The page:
This article presents a novel exploratory investigation into the location and characteristics of spaces that are segregated and shared between Protestant and Catholic communities in Belfast, Northern Ireland (UK). Focusing upon a particularly segregated part of the city, this study uses state of the art participatory GIS and visualisation techniques to create qualitative, ‘bottom up’ maps of segregation and sharing within the city, as experienced by the people who live there. In doing so, it identifies important and previously un-reported patterns in segregation and sharing between sectarian communities, whilst challenging normative approaches to participatory GIS, illustrating how alternative methods might provide deeper insights into complex social geographies such as those of segregation. Finally, the findings of this work are formulated into a set of hypotheses that can contribute to a future research agenda into segregation and sharing, both in Belfast and in other divided cities.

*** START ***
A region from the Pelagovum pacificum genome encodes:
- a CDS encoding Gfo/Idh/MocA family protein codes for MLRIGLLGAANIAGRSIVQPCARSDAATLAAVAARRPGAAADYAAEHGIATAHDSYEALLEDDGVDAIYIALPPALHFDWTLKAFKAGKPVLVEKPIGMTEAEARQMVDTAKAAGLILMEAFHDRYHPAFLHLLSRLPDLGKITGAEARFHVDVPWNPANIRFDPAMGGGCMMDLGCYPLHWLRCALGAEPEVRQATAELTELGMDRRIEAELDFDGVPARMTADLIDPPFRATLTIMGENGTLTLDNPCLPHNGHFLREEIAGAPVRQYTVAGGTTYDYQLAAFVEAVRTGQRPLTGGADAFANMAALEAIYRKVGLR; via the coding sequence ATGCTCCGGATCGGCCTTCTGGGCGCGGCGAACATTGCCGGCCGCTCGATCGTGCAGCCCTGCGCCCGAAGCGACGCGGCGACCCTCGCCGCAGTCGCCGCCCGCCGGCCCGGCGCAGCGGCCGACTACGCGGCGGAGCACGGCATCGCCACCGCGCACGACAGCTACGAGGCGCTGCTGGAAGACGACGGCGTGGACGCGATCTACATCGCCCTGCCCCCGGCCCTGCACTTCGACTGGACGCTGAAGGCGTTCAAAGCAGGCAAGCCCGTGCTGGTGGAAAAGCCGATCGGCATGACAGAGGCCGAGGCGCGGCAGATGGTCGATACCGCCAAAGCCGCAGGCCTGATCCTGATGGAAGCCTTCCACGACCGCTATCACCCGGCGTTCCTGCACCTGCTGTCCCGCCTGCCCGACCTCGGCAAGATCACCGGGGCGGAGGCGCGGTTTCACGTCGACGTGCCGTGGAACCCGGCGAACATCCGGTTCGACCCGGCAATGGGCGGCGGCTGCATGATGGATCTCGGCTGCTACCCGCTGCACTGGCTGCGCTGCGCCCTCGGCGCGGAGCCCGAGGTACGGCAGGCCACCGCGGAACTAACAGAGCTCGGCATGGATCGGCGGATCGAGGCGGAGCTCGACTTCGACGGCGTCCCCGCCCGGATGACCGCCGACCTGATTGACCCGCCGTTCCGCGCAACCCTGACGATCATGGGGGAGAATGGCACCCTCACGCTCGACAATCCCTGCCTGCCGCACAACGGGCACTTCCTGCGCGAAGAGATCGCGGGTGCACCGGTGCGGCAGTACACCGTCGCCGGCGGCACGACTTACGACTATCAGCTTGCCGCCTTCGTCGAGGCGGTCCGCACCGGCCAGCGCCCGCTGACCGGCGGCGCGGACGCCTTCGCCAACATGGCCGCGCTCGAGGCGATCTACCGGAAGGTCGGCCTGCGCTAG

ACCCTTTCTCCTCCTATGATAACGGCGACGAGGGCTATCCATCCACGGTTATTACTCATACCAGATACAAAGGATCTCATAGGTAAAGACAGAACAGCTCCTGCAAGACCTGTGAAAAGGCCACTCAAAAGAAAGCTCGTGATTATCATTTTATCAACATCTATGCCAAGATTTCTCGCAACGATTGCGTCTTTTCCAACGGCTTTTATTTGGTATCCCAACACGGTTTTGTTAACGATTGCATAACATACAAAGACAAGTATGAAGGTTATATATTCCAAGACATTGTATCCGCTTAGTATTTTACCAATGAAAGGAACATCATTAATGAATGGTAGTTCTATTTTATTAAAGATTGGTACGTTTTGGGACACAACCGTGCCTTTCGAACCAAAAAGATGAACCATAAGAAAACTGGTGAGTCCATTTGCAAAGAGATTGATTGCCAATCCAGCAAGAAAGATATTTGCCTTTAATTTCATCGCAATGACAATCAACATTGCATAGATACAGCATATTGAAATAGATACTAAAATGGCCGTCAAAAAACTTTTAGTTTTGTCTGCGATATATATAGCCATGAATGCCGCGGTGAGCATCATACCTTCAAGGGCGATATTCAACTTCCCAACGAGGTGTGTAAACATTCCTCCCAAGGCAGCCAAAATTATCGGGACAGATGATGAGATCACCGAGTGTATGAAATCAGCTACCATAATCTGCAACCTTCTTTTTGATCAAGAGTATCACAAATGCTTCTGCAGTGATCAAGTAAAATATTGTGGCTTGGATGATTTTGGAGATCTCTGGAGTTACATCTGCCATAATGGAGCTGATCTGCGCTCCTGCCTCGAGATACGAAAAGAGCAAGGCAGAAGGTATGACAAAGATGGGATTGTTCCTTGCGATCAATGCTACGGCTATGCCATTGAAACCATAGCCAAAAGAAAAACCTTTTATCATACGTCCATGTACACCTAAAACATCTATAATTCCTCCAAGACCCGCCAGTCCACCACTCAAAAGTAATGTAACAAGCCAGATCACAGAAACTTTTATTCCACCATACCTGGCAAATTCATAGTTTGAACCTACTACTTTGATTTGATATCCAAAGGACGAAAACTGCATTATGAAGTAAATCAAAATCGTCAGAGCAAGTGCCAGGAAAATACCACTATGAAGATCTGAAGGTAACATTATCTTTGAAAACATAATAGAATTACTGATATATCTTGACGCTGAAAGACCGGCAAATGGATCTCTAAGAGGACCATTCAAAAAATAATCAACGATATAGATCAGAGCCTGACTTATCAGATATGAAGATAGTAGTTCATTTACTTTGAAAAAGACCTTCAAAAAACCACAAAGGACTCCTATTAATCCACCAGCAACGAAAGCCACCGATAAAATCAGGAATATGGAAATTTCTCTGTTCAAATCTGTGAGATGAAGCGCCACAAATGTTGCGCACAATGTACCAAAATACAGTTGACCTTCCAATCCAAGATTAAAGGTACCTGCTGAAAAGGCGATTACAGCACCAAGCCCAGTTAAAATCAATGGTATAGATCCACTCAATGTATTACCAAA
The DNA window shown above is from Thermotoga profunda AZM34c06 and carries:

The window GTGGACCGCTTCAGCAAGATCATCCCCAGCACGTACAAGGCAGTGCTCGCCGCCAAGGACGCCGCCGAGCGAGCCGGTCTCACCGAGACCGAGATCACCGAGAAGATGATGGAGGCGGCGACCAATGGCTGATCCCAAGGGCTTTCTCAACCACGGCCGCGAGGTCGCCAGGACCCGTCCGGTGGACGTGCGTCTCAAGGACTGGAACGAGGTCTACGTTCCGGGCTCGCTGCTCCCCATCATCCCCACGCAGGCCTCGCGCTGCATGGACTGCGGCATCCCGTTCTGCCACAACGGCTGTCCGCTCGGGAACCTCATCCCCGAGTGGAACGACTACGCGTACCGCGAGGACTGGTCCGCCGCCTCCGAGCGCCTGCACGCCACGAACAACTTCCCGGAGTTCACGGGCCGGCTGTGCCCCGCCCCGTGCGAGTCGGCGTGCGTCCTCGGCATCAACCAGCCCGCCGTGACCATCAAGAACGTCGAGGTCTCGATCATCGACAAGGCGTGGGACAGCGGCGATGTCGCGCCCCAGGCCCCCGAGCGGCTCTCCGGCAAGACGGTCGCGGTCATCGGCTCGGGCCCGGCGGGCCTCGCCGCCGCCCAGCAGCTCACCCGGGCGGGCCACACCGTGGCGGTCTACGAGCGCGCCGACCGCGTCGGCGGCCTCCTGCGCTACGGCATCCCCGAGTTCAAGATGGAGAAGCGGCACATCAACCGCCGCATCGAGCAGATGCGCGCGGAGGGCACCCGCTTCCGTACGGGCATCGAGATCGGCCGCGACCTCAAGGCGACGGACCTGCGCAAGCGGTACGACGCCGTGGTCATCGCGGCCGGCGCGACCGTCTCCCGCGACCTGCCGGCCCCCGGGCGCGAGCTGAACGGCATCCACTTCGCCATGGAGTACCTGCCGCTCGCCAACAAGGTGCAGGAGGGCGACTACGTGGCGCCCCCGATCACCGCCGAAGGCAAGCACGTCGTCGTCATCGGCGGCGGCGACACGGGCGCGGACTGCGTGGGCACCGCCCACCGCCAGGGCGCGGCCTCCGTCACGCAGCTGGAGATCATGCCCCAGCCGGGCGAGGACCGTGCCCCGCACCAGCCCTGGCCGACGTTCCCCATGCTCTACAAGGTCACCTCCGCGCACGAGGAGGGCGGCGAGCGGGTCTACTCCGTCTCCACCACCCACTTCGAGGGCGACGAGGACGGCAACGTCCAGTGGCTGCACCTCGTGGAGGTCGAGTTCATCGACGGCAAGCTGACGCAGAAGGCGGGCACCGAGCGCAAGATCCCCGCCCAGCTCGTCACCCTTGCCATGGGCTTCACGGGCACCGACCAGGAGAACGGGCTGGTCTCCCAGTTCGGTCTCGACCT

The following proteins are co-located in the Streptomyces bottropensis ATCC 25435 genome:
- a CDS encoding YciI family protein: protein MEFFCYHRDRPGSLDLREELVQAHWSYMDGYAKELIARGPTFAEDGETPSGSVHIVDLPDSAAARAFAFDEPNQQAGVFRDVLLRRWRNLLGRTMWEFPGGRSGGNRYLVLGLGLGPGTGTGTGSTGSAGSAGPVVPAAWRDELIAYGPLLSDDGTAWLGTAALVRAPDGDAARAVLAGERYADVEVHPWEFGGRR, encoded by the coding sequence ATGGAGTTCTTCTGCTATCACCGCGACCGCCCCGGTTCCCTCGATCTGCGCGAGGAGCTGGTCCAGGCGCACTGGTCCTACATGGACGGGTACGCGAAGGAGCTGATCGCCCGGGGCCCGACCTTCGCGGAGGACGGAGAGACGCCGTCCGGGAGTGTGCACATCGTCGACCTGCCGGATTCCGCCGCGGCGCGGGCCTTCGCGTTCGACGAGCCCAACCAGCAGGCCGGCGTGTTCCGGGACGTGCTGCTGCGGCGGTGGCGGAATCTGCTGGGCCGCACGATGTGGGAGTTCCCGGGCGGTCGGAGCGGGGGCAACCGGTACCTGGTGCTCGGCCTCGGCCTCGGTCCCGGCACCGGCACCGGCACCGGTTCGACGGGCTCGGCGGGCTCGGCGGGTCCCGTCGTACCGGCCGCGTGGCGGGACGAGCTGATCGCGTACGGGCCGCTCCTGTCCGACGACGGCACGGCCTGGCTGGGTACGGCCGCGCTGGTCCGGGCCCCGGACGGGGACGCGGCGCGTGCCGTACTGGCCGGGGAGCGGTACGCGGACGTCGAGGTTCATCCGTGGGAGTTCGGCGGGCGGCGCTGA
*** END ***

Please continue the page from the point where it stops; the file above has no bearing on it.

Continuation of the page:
- peace building
Huck, J., Whyatt, D., Sturgeon, B., Dixon, J., Hocking, B., Davis, G., Jarman, N., & Bryan, D. (2018). Exploring Segregation and Sharing in Belfast: A PGIS Approach. Annals of the Association of American Geographers. https://doi.org/10.1080/24694452.2018.1480930